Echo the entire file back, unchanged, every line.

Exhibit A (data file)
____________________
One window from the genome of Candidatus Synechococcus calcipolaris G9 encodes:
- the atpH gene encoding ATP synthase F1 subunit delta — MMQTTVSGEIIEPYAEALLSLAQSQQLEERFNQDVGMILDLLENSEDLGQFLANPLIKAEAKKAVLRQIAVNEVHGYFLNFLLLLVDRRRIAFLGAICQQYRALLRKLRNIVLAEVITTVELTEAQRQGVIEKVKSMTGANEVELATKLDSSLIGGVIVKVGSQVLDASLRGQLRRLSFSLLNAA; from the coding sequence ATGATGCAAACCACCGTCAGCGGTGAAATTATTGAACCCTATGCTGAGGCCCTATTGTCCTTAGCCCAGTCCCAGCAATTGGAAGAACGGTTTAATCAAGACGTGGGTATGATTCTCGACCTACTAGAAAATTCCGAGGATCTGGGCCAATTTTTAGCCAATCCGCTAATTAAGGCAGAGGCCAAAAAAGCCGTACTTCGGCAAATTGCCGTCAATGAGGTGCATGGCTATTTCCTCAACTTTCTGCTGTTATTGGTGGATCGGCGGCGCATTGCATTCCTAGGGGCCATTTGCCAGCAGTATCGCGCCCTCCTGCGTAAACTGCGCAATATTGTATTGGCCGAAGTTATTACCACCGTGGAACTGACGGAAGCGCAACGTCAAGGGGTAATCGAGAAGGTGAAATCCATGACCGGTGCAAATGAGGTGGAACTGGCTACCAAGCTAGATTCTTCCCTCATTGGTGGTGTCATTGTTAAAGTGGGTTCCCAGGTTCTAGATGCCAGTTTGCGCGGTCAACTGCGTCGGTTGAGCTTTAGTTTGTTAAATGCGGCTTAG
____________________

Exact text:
One window from the genome of Candidatus Synechococcus calcipolaris G9 encodes:
- the atpH gene encoding ATP synthase F1 subunit delta — MMQTTVSGEIIEPYAEALLSLAQSQQLEERFNQDVGMILDLLENSEDLGQFLANPLIKAEAKKAVLRQIAVNEVHGYFLNFLLLLVDRRRIAFLGAICQQYRALLRKLRNIVLAEVITTVELTEAQRQGVIEKVKSMTGANEVELATKLDSSLIGGVIVKVGSQVLDASLRGQLRRLSFSLLNAA; from the coding sequence ATGATGCAAACCACCGTCAGCGGTGAAATTATTGAACCCTATGCTGAGGCCCTATTGTCCTTAGCCCAGTCCCAGCAATTGGAAGAACGGTTTAATCAAGACGTGGGTATGATTCTCGACCTACTAGAAAATTCCGAGGATCTGGGCCAATTTTTAGCCAATCCGCTAATTAAGGCAGAGGCCAAAAAAGCCGTACTTCGGCAAATTGCCGTCAATGAGGTGCATGGCTATTTCCTCAACTTTCTGCTGTTATTGGTGGATCGGCGGCGCATTGCATTCCTAGGGGCCATTTGCCAGCAGTATCGCGCCCTCCTGCGTAAACTGCGCAATATTGTATTGGCCGAAGTTATTACCACCGTGGAACTGACGGAAGCGCAACGTCAAGGGGTAATCGAGAAGGTGAAATCCATGACCGGTGCAAATGAGGTGGAACTGGCTACCAAGCTAGATTCTTCCCTCATTGGTGGTGTCATTGTTAAAGTGGGTTCCCAGGTTCTAGATGCCAGTTTGCGCGGTCAACTGCGTCGGTTGAGCTTTAGTTTGTTAAATGCGGCTTAG